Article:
"It's a listening room and not so much a bar," says Adam Ewing, a local artist who also performs acoustic music as Mountains of Moss. "Everyone is there because they want to hear the music. Most people are there because they're serious about music and want to talk to other people about it as opposed to just hanging out."
For the most dedicated regulars, it's as much a living room as a listening room. "It's a second home for a lot of people," says printmaker Bryan Baker. Baker, who moved to New York in August, has worked with Boardman to book shows at Pilot Light, at Knoxville Museum of Art, and at his own Fort Sanders apartment. "It's not just a bar, though. Some people go there once a year, but if you go down there three times a month you'll eventually feel like you're part of the team, which helps out a lot when things are happening at other places."
In the early days, Boardman hosted free movie nights on Sundays, showing art films, classic silent movies, and music performances and documentaries. There's an annual New Year's Day potluck dinner followed by local bands, and Boardman has periodically kept the place open for bar nights when bands aren't scheduled. On First Fridays, local DJs like Mini-Tiger, Culture Vulture, Riggs, and Megalon Esquire preside over late dance nights after the evening's gallery openings have ended. All of this has been conducted by an all-volunteer staff that now includes Bill Warden, Eric Lee, Will Fist, Pete Hoffecker, and Josh Wright, all of whom perform regularly at the club.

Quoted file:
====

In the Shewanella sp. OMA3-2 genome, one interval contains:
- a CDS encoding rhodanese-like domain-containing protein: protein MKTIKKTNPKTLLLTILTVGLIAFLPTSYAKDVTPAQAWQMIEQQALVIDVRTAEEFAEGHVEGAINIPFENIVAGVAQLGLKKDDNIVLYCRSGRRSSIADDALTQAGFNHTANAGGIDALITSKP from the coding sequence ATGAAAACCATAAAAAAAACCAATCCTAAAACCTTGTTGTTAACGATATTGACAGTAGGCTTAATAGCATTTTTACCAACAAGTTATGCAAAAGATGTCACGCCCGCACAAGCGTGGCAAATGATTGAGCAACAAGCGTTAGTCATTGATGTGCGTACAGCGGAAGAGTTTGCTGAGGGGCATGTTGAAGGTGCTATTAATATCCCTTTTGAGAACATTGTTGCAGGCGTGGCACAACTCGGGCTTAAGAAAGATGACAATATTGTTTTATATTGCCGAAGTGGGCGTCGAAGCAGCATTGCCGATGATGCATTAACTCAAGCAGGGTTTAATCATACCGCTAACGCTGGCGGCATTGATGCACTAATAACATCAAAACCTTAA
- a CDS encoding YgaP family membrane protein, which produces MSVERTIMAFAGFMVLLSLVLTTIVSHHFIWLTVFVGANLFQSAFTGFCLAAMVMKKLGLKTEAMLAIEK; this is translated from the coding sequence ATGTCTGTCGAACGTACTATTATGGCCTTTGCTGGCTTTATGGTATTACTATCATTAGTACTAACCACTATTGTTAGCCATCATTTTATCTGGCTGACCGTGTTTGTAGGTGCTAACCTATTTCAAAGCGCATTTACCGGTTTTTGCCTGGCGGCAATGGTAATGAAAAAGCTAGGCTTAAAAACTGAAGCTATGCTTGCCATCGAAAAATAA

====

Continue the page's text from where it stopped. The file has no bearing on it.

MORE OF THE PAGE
"When you get something like Pilot Light established, it provides an opening for artists to really start to explore the creative process and how to make music," Capps says. "It feeds the creativity of the whole community, and then by exposing them to other artists who might not otherwise play here, it all feeds on itself."
REGINA GREENE PROVIDES a clear example of the club's national prominence and its spreading influence. She was among the first volunteers at Pilot Light, tending bar and working the door as well as booking occasional shows. (She'd started booking all-ages shows at the Mercury Theatre on Market Square in the 1990s.) She booked almost all of the shows between 2004 and 2006, and has turned that experience into the full-time booking agency Front Porch Productions, now based in Chicago, which works with an A-list roster of avant-garde musicians and composers like Tony Conrad, Damo Suzuki, and Rhys Chatham. Her younger brother Steve, also a Pilot Light veteran, now works at the Knoxville-based promotions company AC Entertainment, which books shows at the Valarium, the Bijou Theatre, and the Tennessee Theatre and manages Bonnaroo and Sundown in the City.
Repeat visits by touring bands have incubated a new vitality in a town where the favorite bands of the 1990s are still the favorite bands of the '00s. Local musicians are turned on to new ideas by bands from New York, Los Angeles, Chicago, Atlanta, and Europe, or just by the old records the bartenders spin between sets. And the influence goes both ways—touring acts remember Knoxville as a small city with a knowledgeable, attentive, and interested audience.